I'm sorry for the lack of posting, dear readers. It's been on heck of a few days since I last had a chance to write.
As some of you know, the new school semester is well underway, here, in Seoul. And with the start of a new school year comes a new schedule and different responsibilities. I happened to fall into both these categories, with a packed schedule, after-school classes and responsibilities that include creating speaking tests for every child at my school. Needless to say, I spend every moment outside of teaching, either nose-high in lesson plans, or banking in sleep hours. Would you believe me if I told you I've been falling asleep no later than 10 p.m. everyday?
Last Saturday was a first for me. Already feeling quite under the weather, I decided to spend the weekend in my neighbourhood, with hopes of getting ahead on some lesson planning. S came over for breakfast and we both agreed that the day, being dull enough with promises of rain, would be better spent indoors. We decided to go across the street from my apartment, to our usual hairstylist, hoping that a cut, wash and color would brighten our moods on yet another bleak weekend.
Later on that afternoon, back in my apartment, we looked outside to see a sky lit up in shades of yellow and pink tones.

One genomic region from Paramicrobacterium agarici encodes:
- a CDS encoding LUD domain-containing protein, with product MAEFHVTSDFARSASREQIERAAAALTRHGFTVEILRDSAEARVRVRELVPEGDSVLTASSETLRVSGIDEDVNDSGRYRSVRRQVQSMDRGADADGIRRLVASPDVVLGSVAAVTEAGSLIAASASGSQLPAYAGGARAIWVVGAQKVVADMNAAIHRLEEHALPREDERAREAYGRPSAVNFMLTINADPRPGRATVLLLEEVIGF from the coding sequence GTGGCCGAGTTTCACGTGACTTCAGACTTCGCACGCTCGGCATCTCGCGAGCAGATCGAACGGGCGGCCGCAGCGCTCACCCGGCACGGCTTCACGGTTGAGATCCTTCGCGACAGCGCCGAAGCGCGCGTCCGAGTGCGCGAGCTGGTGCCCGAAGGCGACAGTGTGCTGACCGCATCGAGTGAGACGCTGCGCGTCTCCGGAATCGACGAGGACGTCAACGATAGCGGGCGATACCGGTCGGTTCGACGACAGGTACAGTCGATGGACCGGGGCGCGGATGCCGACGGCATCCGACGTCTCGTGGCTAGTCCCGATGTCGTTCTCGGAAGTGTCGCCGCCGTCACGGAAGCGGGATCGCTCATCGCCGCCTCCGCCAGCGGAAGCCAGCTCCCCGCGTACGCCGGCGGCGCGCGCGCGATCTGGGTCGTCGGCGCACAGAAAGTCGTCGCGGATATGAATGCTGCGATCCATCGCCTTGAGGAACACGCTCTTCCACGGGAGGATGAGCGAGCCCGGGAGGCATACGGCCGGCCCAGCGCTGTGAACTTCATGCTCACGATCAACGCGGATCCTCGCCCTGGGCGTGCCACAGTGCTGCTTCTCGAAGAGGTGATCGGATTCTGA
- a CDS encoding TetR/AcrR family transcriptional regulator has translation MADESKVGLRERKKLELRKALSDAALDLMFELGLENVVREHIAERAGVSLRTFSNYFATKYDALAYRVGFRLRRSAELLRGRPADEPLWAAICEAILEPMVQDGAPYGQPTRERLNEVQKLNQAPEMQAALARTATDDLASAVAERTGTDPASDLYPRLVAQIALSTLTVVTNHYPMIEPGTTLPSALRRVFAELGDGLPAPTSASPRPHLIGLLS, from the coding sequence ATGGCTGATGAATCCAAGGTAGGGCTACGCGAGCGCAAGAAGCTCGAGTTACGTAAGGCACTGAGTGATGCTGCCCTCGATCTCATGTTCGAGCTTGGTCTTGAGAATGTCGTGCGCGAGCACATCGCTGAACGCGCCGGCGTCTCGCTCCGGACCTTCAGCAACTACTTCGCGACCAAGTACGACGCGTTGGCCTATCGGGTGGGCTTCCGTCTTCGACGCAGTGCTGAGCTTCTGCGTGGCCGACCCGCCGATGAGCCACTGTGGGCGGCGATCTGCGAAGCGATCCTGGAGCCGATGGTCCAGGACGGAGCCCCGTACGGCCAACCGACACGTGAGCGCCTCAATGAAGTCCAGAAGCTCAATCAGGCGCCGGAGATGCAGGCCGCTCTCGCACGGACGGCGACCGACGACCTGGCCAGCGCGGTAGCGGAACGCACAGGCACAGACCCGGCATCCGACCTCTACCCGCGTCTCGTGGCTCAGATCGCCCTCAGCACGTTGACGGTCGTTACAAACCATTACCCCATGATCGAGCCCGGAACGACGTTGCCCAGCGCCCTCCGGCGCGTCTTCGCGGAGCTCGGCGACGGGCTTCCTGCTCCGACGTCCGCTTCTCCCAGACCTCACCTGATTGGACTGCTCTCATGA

"It looks kind of cool, doesn't it?" S said. "It's almost got a pinkish hue to it."
It did. I thought it was pretty as well, because everything seemed brighter. And after having had bad weather for the past few days, this almost seemed refreshing.
Little did we realize that the yellow hue was actually the infamous yellow dust that had blown into Seoul from Northern China.
We'd been warned about this in our earlier months in Korea. We were told that once springtime came about, we'd be hit with bouts of this yellow dust, which was guaranteed to make us ill and catalyze any underlying allergies or colds we were already carrying around.
However, with the weather still feeling like winter that day, we didn't think of this and continued to admire the sky by sticking our heads out the window.
Waking up the next morning with a sore throat, swollen throat glands and a pounding headache was all the reality check we needed of what had happened to us. That, and the link posted on Facebook by J, noting that this was the worst yellow dust storm Seoul had seen in recent years.
Flash forward to today: Me, lying in bed, trying to cough up a lung, soup, Tiger Balm and Tylenol on hand, with BBC's Pride and Prejudice as entertainment.
So, it turns out the weather is playing a bigger role in affecting my moods and health, here, in Korea, than it ever did while I lived in Canada. It can't be helped -- one day we're battling hazardous dust storms from China, and the next we're dealing with hail and ice storms on what promised to be a 'sunny' day.
My only hope now is that Spring rears its head just in time for Easter. I can't imagine battling a snowstorm on Easter!
Image courtesy of Yonhap News Agency (Google Images)